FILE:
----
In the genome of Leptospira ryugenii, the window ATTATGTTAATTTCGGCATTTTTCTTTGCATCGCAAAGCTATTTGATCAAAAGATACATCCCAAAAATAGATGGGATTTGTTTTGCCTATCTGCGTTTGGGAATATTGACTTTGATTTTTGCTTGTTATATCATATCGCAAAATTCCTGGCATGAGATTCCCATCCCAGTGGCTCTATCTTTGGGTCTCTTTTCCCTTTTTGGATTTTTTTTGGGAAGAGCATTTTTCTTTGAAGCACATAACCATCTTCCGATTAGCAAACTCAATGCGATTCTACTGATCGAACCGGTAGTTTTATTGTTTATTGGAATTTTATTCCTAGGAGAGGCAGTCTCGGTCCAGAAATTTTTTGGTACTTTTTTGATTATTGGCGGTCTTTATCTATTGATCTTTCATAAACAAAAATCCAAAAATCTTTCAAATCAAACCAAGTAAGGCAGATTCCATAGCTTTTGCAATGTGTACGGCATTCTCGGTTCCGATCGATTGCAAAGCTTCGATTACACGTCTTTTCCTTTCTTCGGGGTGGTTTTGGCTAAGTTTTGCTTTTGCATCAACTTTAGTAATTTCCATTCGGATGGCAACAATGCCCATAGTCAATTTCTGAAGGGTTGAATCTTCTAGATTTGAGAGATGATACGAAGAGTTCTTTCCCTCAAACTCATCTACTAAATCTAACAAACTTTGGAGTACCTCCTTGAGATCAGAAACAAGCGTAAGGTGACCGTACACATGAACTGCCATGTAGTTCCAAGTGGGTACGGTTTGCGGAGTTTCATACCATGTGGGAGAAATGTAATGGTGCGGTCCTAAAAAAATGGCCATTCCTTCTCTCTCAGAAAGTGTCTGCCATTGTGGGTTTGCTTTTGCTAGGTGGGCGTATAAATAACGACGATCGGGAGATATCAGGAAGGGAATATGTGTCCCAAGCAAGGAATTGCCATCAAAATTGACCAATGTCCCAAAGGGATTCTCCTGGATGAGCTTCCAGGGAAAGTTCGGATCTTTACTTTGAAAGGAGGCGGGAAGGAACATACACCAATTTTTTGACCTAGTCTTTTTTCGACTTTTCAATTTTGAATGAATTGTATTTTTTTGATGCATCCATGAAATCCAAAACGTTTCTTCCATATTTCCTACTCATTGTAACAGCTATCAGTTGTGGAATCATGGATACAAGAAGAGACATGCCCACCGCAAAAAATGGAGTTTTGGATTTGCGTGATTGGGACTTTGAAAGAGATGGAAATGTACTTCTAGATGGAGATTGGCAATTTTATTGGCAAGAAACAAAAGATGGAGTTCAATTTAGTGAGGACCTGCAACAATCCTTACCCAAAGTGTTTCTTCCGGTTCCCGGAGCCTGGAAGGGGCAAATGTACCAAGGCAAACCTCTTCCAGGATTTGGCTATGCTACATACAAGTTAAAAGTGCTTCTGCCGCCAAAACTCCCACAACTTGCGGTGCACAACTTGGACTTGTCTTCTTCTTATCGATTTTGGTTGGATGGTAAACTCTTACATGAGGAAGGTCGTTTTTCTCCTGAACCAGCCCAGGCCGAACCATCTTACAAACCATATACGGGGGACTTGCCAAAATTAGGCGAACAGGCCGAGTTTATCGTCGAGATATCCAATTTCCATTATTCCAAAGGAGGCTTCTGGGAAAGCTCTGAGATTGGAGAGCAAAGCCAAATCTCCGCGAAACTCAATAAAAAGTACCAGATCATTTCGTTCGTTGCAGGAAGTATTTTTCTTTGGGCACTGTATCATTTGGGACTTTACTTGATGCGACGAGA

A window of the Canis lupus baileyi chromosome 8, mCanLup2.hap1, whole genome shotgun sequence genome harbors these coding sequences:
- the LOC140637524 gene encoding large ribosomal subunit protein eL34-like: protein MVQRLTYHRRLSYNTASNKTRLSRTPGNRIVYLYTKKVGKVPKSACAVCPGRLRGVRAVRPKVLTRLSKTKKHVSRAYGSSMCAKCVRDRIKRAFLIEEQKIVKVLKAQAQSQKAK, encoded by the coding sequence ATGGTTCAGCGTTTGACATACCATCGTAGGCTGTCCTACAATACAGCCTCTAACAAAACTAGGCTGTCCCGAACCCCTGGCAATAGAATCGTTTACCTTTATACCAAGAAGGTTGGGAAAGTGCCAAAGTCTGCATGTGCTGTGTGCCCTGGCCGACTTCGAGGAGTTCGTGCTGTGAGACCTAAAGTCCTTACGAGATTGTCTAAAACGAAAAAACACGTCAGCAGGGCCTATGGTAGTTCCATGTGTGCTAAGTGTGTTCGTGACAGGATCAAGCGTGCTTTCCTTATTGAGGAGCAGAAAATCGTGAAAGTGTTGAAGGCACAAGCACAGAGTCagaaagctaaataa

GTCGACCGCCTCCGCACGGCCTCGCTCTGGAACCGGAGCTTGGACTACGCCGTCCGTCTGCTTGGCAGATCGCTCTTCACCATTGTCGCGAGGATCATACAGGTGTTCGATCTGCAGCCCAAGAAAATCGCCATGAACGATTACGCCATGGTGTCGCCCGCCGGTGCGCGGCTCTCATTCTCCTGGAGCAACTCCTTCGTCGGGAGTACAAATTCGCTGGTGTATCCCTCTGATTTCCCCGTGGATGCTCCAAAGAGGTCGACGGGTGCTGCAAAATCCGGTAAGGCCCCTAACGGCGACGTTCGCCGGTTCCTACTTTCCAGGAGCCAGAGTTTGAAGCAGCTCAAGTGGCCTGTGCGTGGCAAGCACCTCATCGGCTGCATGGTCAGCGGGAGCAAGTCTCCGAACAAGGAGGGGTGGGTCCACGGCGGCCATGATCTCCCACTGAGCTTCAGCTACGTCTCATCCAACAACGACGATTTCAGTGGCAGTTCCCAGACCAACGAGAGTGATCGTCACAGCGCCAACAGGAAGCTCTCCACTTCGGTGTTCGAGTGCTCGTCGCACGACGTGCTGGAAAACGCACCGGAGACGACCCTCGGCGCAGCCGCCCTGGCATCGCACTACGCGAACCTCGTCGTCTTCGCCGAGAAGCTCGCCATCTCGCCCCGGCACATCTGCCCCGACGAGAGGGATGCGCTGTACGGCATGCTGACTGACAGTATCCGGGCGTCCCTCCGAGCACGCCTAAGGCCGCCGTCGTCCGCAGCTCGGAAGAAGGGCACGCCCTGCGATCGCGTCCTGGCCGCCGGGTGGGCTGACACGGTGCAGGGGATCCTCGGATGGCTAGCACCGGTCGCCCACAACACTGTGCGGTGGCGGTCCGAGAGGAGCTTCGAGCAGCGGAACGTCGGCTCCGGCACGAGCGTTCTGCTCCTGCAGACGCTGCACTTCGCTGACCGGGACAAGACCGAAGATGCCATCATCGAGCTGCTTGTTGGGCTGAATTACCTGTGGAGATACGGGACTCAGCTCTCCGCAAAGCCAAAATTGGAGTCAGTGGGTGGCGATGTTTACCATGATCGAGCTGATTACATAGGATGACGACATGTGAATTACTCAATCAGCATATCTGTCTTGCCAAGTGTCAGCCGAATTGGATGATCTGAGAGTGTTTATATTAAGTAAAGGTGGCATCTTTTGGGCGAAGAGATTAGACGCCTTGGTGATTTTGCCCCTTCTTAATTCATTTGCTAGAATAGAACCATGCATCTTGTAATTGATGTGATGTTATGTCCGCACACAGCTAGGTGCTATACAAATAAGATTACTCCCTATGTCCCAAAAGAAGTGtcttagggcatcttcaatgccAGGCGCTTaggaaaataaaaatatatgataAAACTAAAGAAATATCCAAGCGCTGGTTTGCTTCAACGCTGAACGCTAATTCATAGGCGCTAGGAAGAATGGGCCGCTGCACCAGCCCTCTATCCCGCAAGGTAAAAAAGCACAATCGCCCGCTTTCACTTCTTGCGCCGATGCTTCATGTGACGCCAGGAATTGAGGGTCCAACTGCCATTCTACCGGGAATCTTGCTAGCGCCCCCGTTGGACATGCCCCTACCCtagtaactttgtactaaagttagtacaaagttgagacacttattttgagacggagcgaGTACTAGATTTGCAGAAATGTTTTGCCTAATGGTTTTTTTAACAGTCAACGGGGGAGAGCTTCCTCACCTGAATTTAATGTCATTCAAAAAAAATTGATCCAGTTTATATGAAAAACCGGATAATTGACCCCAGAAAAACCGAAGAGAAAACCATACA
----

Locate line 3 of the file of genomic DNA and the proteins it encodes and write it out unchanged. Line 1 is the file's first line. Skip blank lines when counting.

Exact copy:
- the LOC140637524 gene encoding large ribosomal subunit protein eL34-like: protein MVQRLTYHRRLSYNTASNKTRLSRTPGNRIVYLYTKKVGKVPKSACAVCPGRLRGVRAVRPKVLTRLSKTKKHVSRAYGSSMCAKCVRDRIKRAFLIEEQKIVKVLKAQAQSQKAK, encoded by the coding sequence ATGGTTCAGCGTTTGACATACCATCGTAGGCTGTCCTACAATACAGCCTCTAACAAAACTAGGCTGTCCCGAACCCCTGGCAATAGAATCGTTTACCTTTATACCAAGAAGGTTGGGAAAGTGCCAAAGTCTGCATGTGCTGTGTGCCCTGGCCGACTTCGAGGAGTTCGTGCTGTGAGACCTAAAGTCCTTACGAGATTGTCTAAAACGAAAAAACACGTCAGCAGGGCCTATGGTAGTTCCATGTGTGCTAAGTGTGTTCGTGACAGGATCAAGCGTGCTTTCCTTATTGAGGAGCAGAAAATCGTGAAAGTGTTGAAGGCACAAGCACAGAGTCagaaagctaaataa